Who were the authors that influenced you as a youth, and in what ways?
Part of me cringes a little at this answer, but another part passionately stands by it: I read every book written by Mary Stewart when I was a teenager. Yes, I know, they were heteronormative romances, but romances that featured smart women in fascinating places shot through with history. That reading turned me into a travel writer, and later, digging deeper, a creative writer and artist.
How did it feel when you got to hold your very first advanced copy of your book?
I didn’t like the cover (Travels in an Old Tongue) so I was both thrilled and a little bewildered at the same time. And PROUD. Hugely proud.
Photograph by Pam Petro
What was the inspiration behind your book(s)?
So many answers to this. My latest book, The Long Field: A Memoir, Wales, and the Presence of Absence, was inspired by going to graduate school in Wales and discovering it was MY PLACE–the place I needed to be and to love and to live in and to learn from in order to understand my relationship to the earth, especially, as well as to time, history, creativity, and the emotion of longing for things we can’t have. I’ve spent 35 years trying to understand all this, 8 of which included writing the book. So in a nutshell, I was inspired by trying to understand and explain my passionate attachment to place.
What was your publishing journey like?
My publishing journey has been fraught, including fabulous highs and frightening lows. I was approached by an editor at HarperCollins in London to write my first book. He’d read an essay of mine and sent me a letter asking for a proposal–receiving it was one of the happiest days of my life. That book led to an additional 2-book contract, which was a glorious thing. But soon, as they say, my luck turned!
The launch of the 2nd book at the wonderful Hay Book Festival in Wales was canceled when the whole festival was canceled due to the Food & Mouth crisis, so the book received no publicity. And then just as my 3rd book was about to be published HarperCollins management changed hands in a hostile publishing take-over, and my book (and many others) was lost amidst the ensuing warfare. So….good and bad. Everyone has both kinds of luck.
What advice do you have for aspiring young novelists?
Write what you love–what you can’t stop thinking about. And don’t assume you need to know “what happens,” or what “the meaning” is or what you really have to say when you begin. That’s why you write–to discover those things. You set out because you’re a writer and you just can’t not write. Writing is nothing if not an act of courage.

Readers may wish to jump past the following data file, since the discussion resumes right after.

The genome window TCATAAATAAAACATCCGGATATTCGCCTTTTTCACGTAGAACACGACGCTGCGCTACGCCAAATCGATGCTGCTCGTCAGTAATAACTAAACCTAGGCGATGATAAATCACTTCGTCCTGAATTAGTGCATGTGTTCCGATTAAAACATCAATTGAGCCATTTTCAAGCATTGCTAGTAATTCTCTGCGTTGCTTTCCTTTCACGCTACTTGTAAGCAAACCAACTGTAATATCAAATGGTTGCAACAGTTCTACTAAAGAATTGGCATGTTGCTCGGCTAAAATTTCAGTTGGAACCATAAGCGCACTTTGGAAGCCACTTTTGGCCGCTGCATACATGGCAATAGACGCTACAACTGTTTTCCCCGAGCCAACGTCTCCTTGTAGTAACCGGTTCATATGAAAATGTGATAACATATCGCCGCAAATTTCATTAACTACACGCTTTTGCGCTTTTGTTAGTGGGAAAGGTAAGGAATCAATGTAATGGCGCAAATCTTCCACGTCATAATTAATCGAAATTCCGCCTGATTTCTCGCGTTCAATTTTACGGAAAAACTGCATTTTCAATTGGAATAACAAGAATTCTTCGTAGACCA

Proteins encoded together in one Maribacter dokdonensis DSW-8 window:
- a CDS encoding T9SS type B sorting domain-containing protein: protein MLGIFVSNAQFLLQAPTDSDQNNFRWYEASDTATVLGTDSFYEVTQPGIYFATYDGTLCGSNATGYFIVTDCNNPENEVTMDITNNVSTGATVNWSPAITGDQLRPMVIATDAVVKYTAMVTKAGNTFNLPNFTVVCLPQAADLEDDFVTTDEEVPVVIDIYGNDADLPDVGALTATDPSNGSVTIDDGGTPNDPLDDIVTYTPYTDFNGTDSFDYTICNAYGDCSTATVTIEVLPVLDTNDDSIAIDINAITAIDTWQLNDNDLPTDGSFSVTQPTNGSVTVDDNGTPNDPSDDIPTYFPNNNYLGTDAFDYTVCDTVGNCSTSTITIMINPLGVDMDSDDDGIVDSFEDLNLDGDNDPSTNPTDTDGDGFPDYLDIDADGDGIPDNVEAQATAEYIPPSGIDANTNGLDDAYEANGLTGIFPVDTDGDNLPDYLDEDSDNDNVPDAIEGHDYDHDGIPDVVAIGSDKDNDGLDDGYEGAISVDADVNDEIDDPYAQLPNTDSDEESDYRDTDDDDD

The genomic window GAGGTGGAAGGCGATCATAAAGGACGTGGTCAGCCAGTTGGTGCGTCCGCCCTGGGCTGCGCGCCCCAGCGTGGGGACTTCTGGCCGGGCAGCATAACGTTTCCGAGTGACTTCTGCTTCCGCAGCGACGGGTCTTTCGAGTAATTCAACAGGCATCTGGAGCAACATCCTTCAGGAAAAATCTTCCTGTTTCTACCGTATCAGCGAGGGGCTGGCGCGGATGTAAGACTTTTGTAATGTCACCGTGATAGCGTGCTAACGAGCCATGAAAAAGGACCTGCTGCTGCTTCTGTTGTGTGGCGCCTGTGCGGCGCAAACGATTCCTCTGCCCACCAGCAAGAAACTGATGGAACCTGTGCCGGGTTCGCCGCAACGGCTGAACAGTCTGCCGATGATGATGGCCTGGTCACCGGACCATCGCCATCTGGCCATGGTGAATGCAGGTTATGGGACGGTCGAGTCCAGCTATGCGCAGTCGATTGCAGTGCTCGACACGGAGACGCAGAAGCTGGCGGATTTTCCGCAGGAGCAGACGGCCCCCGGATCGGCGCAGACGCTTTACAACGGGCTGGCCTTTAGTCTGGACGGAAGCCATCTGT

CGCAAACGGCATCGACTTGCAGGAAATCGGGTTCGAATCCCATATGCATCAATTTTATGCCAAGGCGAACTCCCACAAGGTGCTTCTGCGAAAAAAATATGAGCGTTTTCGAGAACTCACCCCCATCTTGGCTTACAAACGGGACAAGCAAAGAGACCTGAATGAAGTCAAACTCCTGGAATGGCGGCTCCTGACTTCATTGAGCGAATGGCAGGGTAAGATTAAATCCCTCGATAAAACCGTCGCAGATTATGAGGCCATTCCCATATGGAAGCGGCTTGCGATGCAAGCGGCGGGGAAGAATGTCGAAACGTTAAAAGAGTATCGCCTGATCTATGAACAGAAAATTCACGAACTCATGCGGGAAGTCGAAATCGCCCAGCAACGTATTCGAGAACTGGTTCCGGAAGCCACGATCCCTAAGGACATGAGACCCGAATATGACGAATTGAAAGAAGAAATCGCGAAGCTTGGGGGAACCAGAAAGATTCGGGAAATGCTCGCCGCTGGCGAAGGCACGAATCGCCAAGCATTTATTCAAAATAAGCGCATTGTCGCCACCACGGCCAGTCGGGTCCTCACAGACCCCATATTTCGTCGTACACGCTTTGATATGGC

Photograph by Pam Petro
If you could have any superpower, which would you choose?
Superpower: I’d have the ability to convince both a British and American publishing company to take on my 4th book, The Long Field.
Where is your favorite travel destination?
When you’re not writing, what are your favorite hobbies?
I’m a tennis player–I love smashing the ball at my hitting partner’s head! I’ve been in love with tennis since I was 11. I’m also a photographer–I can’t imagine not composing the world through my viewfinder. I like to draw, to cook, to drink wine (and good scotch!), to watch films, to see art and travel with my partner. And I love dogs and old Karmann Ghias and plants and oil lamps. There’s not enough time in one life for all I love and want to do….
An enthralling, rollicking tour among the storytellers of the American Deep South.
The story of the South is not finished. The southeastern states of America, the old Confederacy, bristle with storytellers who refuse to be silent. Many of the tales passed down from generation to generation to be told and re-told continue to change their shape to suit their time, stretching elastically to find new ways of retailing the People’s Truth. Travelling back and forth, from the Carolinas to Louisiana, from the Appalachians to Atlantic islands, from Virginian valleys to Florida swamps, and sitting before bewitching storytellers who tell her tales that hold her hard, Pamela Petro gathers up a fistful of history, and sieves out of it the shiny truths that these stories have been polishing over the years. Here is another America altogether, lingering on behind the façade of the ubiquitous strip-mall of anodyne, branded commerce and communication, moving to other rhythms, reaching back into the past to clutch at the shattering events that shaped it and haunt it still.